Health Hats: When I was doing a little research, trying to get a sense of BUILD, it struck me right away you saying help students become CEO of their lives. Yes. And that resonated with me because I use similar terms in my health advocacy. Becoming CEO of your lives in terms of managing your health. But can you tell me, tell us more BUILD and that tagline?
Betsy Neptune: Sure. I love that its part of the health conversation, and we can talk about how this relates. But so, the program is designed to teach entrepreneurial skills to high school students. Okay. And it started in San Francisco as a dropout prevention program, and we’ve shifted our model since then. That was 1999 but designed to work with young people that, if not for BUILD, might go down a path that’s not maximizing all their capacities and helping them explore opportunities. And so, all our students build and create a business and generate revenue. They work together as a team. They pitch their idea. They sell their products. But most of our students will not go on to be entrepreneurs. Some of them might. But most of them are going to go into a variety of different pro professions and work at other companies or organizations. But the skillset around, how you identify a problem in the world? How do you then solve that problem with a unique idea? How do you pitch that idea to someone and then work with the team to collaborate to create that product? And then how do you manage your finances? All of that is not specific to business but a life skill.
Health Hats: Those are life skills. Absolutely.
Betsy Neptune: I was talking with a young person today about resume writing, and we said it’s the same thing as pitching your product. You’re pitching yourself as the product. Many of our students have gone through a pitch process where they’ve been on stage, and a judge asks them, how did you come up with this idea? Or how do I answer questions in an interview? And what about your marketing plan and your market research? All that goes into helping them develop all of those skills. So, our students say they have better public speaking skills and more confidence in working with their teammates. And, just this confidence, I just put out an idea in the world, and someone bought it. The confidence that they have to be able to do something like that, which then sets them up for post-secondary success.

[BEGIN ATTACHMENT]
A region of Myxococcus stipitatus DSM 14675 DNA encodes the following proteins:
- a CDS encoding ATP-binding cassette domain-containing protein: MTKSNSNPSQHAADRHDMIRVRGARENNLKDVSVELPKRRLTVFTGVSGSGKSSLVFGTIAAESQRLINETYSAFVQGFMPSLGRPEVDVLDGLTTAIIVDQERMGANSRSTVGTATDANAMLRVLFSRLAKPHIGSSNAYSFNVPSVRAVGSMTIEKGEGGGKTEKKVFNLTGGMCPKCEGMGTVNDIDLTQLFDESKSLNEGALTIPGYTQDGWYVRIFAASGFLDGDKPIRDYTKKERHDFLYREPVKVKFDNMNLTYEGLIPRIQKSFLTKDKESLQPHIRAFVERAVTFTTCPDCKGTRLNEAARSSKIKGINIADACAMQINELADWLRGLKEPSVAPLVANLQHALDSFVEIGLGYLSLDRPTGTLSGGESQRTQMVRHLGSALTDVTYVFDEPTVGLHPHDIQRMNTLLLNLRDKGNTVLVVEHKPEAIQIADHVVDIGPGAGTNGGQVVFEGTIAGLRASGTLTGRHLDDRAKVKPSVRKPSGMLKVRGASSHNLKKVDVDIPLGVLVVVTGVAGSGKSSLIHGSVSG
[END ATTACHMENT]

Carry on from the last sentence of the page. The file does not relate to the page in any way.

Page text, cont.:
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Health Hats: So how do people find you?
Betsy Neptune: Our website is build.org, and that’s the national website. So, we’re in several different sites around the country. And there’s a specific site on our website for the Boston program. And then that lists all of our initiatives, our team, our board. So that’s the best.
Health Hats: I thank you for that, but I was thinking more about somebody to do that somebody has to know something first and then look for that. But how do people, whether the kids or the parents, how are they ever going to, like, how is it in their conscious in their radar even to think of it?
Betsy Neptune: Oh, good question. So, we work in public schools. Oh, okay. So right now, we’re focused on Boston public schools and Randolph public schools. We partner with the school leaders to offer this as an elective program. Oh, so it’s an elective course for our students. So, all the freshmen in all the high schools we work in have an opportunity to take the course, and then they opt-in. So, they say, yes, I want to learn how to become an entrepreneur. And we’re currently expanding to more high schools for next year. Our focus is on resource high schools. Focusing on those schools, the students have a few different challenges. Go back to the public health question. Several challenges in their neighborhoods or more limited social networks.
Betsy Neptune: And that’s the other piece of our program: we match all our student businesses with mentors from different companies or organizations. And that, again, if you think from a public health perspective, broadening one’s social networks, to access more opportunities to live a healthy and full life. So, many of our students have never had relationships outside of their neighborhood or outside of their community group or ethnic group. And so, being able to help them access folks who live in the Seaport or work in the Seaport or someone who works at a financial institution they might not ever meet is important for us.